Graduated Learning: Life after College

I got my degree, I got a job…now what?

Layoff Survival Guide: Back to work! September 20, 2009

Filed under: Careers,Personal Finance — Stephanie @ 3:32 pm
Tags: , , ,

So, let’s say you’ve gotten a job offer.  Congratulations!  But now you may be wondering what to do about all those changes you had to deal with when you got laid off.  What do you do about your health insurance coverage now?  And how do you stop collecting unemployment?  What are all the things you have to deal with when you’re starting a new job?

A friend of mine asked me to write about this subject.  Well, one friend complained that my Layoff Survival Guide was too depressing, so my other friend (who is still looking for a new job) suggested this would be a happy twist to the posts.

So, with my first post, I talked about 401(k)s.  At your new job, you’ll likely be given the option to enroll in their 401(k) program (or similar program for non-profits, government jobs, and the like).  Sometimes you’ll have to wait to enroll, or wait for them to match or somehow contribute to your account.  I recommend signing up for a 401(k).  If they provide a matching contribution, I would strongly encourage you to sign up.  There are usually a few different options for funds you can invest in.  Don’t let that part intimidate you!  If you’re not sure, there’s often someone you can call at  the company running your 401(k) (or even in you HR department)  that can give you some general guidance.  And while I’m not a certified financial adviser, I would suggest you look into a “life cycle fund”, one that invests in funds that are more aggressive if you’re not retiring for many decades, and become more conservative as you get closer to retirement.  That’s what I’m doing with my IRAs.  For my 401(k), I’ve tried to make a diversified portfolio with assorted styles of funds, and only looking at the funds with low or no expense ratio.

Next I told you about COBRA and transitioning your healthcare coverage.  Now that you’re at a new job, you’ll likely have access to a discounted (or free) health insurance program (depending on what your company offers).  If the new insurance available is, in your opinion, better (cost-wise, or cover-wise, or other factors important to you) than what you’d been on while unemployed, you should sign up!  Confirm that your new health insurance is officially started, then get in touch with your former company’s HR person in charge of health insurance, and/or your previous insurance company, and let them know that you’re on a new plan.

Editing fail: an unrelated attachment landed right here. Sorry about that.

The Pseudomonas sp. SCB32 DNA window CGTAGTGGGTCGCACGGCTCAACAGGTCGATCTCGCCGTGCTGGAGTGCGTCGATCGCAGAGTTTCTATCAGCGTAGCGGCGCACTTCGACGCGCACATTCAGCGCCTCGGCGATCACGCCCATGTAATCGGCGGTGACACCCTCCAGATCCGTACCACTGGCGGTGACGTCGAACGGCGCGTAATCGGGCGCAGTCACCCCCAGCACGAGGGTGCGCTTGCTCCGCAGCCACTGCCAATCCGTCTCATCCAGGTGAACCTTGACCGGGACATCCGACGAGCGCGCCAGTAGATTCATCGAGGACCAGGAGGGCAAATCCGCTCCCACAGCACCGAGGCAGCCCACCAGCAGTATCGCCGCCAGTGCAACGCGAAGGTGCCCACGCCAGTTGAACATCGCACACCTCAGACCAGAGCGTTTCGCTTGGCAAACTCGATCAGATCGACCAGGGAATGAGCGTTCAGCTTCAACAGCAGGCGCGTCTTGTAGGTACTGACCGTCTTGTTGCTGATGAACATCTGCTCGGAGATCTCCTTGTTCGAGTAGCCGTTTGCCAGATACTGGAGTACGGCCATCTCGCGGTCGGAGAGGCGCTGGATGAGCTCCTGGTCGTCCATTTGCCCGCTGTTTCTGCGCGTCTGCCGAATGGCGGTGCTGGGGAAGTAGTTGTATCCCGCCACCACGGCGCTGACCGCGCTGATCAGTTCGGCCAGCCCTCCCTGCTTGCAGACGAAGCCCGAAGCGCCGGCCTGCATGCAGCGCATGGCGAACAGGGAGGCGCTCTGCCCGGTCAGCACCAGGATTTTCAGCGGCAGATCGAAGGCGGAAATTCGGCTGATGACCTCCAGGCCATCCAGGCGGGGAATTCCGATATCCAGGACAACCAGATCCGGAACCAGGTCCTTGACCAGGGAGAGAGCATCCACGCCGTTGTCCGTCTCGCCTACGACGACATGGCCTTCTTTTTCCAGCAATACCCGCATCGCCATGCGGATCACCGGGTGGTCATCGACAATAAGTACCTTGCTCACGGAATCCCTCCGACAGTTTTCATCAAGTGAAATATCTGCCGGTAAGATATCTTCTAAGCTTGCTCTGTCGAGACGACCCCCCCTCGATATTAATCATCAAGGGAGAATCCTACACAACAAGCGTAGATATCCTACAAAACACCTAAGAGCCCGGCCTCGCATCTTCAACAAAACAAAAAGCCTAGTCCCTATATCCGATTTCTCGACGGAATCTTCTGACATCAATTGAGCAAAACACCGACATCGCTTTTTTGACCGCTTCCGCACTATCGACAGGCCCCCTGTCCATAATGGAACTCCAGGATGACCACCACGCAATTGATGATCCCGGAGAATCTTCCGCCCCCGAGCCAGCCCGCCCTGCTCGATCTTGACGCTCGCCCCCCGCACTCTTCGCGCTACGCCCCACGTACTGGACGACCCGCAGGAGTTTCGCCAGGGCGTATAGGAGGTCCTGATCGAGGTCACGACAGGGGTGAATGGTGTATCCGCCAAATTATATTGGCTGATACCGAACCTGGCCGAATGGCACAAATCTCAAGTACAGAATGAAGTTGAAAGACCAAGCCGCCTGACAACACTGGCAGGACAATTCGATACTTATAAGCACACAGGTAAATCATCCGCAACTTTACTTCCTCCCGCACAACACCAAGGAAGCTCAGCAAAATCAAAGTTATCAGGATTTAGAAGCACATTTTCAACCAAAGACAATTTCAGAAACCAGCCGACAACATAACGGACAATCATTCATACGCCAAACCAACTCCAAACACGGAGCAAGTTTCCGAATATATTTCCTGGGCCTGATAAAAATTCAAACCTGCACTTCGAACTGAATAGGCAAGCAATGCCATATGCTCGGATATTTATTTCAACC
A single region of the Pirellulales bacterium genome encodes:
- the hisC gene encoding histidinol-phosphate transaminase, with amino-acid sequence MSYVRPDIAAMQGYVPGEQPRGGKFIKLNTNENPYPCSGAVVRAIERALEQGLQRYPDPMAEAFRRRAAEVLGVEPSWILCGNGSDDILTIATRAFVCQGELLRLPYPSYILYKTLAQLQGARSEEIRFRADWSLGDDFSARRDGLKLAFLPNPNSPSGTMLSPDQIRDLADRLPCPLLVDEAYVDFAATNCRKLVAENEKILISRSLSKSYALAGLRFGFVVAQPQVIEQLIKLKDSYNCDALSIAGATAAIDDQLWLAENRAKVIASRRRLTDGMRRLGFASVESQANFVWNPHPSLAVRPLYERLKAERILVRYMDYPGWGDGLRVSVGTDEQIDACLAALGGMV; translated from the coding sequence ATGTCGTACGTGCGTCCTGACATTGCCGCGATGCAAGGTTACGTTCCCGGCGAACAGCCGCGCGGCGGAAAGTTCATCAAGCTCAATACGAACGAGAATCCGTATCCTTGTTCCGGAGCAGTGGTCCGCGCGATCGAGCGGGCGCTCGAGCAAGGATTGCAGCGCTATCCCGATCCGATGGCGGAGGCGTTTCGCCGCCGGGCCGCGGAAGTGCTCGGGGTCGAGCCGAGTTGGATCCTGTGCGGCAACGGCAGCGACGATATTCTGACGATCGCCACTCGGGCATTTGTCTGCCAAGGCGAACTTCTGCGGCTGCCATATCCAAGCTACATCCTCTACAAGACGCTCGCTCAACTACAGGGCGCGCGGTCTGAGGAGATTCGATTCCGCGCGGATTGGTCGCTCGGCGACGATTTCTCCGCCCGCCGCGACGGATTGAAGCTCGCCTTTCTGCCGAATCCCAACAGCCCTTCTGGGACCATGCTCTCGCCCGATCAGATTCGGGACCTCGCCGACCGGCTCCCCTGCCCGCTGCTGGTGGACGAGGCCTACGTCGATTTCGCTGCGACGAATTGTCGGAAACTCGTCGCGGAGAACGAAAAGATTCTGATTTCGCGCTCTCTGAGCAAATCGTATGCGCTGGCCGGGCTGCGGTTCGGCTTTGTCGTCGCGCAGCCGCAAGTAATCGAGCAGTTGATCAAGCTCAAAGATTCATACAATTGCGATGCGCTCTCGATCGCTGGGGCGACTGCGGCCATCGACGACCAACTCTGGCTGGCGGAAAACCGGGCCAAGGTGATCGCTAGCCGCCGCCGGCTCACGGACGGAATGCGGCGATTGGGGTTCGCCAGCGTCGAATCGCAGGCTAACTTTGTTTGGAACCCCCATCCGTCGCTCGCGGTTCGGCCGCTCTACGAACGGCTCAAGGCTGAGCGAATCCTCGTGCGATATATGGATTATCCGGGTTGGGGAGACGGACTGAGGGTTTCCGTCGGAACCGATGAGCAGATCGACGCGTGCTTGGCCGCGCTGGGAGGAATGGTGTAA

Finally, I discussed collecting unemployment.  At least for me, in Massachusetts, I didn’t have to call to cancel.  I just stopped filing claims.  Hopefully, that’s what I was supposed to do!  I had asked a friend what she did when she got a new job, and she said she did the same thing.  It may differ from state to state, so check in with your state’s Office of Labor to confirm.

Hopefully this has given you a good idea of what you can look forward to once you get a new job.  As always, feel free to comment or email me if you have any questions.

 

Layoff Survival Guide: What’s this COBRA thing? June 26, 2009

Filed under: Careers,Personal Finance — Stephanie @ 3:55 pm
Tags: , ,

Hopefully you found my last post in my newly minted Layoff Survival Guide useful.  And if not, here’s another chance for some helpful advice!

So, like I said last time, a really good friend of mine lost her job, and is now dealing with all the issues I had to deal with a little over a year ago.  So I figured I’d help her out, and maybe help others out along the way.  Behold, the power of blogging!

Her question for me was about COBRA.  What is it, what does she need to do, what are her options?

Let’s start with a simple definition.  COBRA stands for Consolidated Omnibus Budget Reconciliation Act.  Yeah, that doesn’t mean a lot to me either.   But when you’re handed a severance package with all sorts of information, one thing you’re told about is COBRA (and if you didn’t get any info for COBRA, I recommend you contact your former employer to find out what’s up).